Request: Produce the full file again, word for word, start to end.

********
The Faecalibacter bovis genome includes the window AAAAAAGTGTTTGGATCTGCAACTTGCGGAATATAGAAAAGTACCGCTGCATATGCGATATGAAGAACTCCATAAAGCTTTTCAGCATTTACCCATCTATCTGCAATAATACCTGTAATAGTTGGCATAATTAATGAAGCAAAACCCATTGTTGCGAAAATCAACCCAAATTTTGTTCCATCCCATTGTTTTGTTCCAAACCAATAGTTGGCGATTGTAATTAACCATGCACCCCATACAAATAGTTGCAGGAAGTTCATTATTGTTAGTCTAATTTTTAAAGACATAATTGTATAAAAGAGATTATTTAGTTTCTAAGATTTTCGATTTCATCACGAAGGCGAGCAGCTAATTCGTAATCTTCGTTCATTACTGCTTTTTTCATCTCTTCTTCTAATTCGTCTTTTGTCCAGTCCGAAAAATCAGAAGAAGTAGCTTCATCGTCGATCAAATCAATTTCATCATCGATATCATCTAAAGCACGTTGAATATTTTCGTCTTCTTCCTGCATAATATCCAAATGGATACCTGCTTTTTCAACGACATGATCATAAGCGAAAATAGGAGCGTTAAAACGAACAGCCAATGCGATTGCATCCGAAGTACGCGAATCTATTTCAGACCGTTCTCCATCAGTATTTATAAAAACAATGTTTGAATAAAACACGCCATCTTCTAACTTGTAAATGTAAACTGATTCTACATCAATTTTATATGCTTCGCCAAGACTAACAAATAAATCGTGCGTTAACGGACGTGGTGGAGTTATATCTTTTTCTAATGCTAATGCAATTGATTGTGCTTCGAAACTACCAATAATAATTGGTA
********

The Faecalibacter bovis genome includes the window AAAAAAGTGTTTGGATCTGCAACTTGCGGAATATAGAAAAGTACCGCTGCATATGCGATATGAAGAACTCCATAAAGCTTTTCAGCATTTACCCATCTATCTGCAATAATACCTGTAATAGTTGGCATAATTAATGAAGCAAAACCCATTGTTGCGAAAATCAACCCAAATTTTGTTCCATCCCATTGTTTTGTTCCAAACCAATAGTTGGCGATTGTAATTAACCATGCACCCCATACAAATAGTTGCAGGAAGTTCATTATTGTTAGTCTAATTTTTAAAGACATAATTGTATAAAAGAGATTATTTAGTTTCTAAGATTTTCGATTTCATCACGAAGGCGAGCAGCTAATTCGTAATCTTCGTTCATTACTGCTTTTTTCATCTCTTCTTCTAATTCGTCTTTTGTCCAGTCCGAAAAATCAGAAGAAGTAGCTTCATCGTCGATCAAATCAATTTCATCATCGATATCATCTAAAGCACGTTGAATATTTTCGTCTTCTTCCTGCATAATATCCAAATGGATACCTGCTTTTTCAACGACATGATCATAAGCGAAAATAGGAGCGTTAAAACGAACAGCCAATGCGATTGCATCCGAAGTACGCGAATCTATTTCAGACCGTTCTCCATCAGTATTTATAAAAACAATGTTTGAATAAAACACGCCATCTTCTAACTTGTAAATGTAAACTGATTCTACATCAATTTTATATGCTTCGCCAAGACTAACAAATAAATCGTGCGTTAACGGACGTGGTGGAGTTATATCTTTTTCTAATGCTAATGCAATTGATTGTGCTTCGAAACTACCAATAATAATTGGTA